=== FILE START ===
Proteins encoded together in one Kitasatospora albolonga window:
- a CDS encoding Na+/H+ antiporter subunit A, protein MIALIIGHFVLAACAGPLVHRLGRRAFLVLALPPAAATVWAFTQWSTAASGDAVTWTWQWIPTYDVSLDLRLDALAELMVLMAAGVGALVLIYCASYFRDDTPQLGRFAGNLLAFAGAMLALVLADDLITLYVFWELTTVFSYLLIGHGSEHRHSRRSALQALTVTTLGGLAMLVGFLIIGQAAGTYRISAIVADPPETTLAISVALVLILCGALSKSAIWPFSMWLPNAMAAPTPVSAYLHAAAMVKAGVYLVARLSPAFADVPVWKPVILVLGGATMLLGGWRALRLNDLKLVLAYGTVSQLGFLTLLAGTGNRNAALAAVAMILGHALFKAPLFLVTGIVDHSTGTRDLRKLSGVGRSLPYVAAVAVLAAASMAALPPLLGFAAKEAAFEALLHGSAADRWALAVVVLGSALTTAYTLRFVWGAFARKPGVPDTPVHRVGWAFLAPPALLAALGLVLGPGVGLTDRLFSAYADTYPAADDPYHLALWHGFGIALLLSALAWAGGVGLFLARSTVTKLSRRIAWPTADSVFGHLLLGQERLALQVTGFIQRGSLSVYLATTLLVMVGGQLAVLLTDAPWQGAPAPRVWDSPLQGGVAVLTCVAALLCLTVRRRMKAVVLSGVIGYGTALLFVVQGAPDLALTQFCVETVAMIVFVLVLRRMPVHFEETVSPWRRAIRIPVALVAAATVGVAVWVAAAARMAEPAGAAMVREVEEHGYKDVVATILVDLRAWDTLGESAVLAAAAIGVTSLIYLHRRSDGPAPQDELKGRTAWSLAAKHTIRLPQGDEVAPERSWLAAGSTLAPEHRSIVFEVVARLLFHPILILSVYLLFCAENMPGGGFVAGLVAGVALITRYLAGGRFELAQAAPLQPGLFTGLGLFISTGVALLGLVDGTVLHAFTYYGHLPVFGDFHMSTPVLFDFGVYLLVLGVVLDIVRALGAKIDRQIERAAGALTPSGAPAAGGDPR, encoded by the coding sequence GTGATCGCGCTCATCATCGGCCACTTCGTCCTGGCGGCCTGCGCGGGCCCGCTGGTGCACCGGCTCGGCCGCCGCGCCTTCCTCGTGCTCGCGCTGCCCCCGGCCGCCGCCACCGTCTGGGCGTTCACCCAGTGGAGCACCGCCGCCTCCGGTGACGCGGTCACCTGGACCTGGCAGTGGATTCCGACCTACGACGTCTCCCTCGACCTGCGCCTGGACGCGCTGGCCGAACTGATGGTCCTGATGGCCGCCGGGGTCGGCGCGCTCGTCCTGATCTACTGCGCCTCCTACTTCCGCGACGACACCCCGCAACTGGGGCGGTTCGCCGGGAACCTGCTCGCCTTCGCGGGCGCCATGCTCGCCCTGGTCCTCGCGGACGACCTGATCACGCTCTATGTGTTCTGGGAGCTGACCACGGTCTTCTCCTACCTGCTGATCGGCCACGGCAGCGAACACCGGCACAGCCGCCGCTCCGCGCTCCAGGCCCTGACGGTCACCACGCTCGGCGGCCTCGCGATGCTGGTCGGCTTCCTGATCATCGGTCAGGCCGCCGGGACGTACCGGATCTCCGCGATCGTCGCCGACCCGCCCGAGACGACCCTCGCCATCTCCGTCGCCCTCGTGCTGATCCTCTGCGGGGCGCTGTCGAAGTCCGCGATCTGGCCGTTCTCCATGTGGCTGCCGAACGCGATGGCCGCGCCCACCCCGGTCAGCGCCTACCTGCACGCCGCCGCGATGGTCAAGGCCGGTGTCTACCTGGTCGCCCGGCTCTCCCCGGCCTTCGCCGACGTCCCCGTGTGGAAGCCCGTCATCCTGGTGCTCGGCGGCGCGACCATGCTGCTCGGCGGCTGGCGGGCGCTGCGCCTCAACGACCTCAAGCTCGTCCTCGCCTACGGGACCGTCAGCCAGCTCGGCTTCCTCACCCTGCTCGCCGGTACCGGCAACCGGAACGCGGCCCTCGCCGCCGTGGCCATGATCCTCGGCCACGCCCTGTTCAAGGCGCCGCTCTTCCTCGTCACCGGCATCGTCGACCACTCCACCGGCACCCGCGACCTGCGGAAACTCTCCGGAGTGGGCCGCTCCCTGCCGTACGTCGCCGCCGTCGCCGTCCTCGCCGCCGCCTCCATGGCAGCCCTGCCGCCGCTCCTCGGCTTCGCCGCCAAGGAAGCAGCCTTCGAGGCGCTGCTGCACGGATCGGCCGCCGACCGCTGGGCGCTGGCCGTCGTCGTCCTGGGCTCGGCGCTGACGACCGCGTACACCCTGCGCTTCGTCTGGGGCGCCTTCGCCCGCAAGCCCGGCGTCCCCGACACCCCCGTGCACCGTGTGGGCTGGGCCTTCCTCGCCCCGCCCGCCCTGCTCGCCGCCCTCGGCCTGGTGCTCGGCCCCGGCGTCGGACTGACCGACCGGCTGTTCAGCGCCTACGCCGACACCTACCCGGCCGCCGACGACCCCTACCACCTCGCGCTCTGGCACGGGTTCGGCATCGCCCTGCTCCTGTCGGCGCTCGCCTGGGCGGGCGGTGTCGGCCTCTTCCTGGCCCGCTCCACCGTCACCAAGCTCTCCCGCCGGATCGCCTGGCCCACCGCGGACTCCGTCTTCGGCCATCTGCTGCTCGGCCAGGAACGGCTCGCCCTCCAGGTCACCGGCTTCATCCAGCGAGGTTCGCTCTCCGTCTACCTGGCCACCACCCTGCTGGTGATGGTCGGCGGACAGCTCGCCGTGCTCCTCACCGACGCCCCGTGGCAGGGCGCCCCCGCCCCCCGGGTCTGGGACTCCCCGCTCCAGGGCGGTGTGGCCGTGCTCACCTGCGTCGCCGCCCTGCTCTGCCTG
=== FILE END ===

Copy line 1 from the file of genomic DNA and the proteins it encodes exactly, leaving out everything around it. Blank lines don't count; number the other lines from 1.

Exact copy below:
Proteins encoded together in one Kitasatospora albolonga window: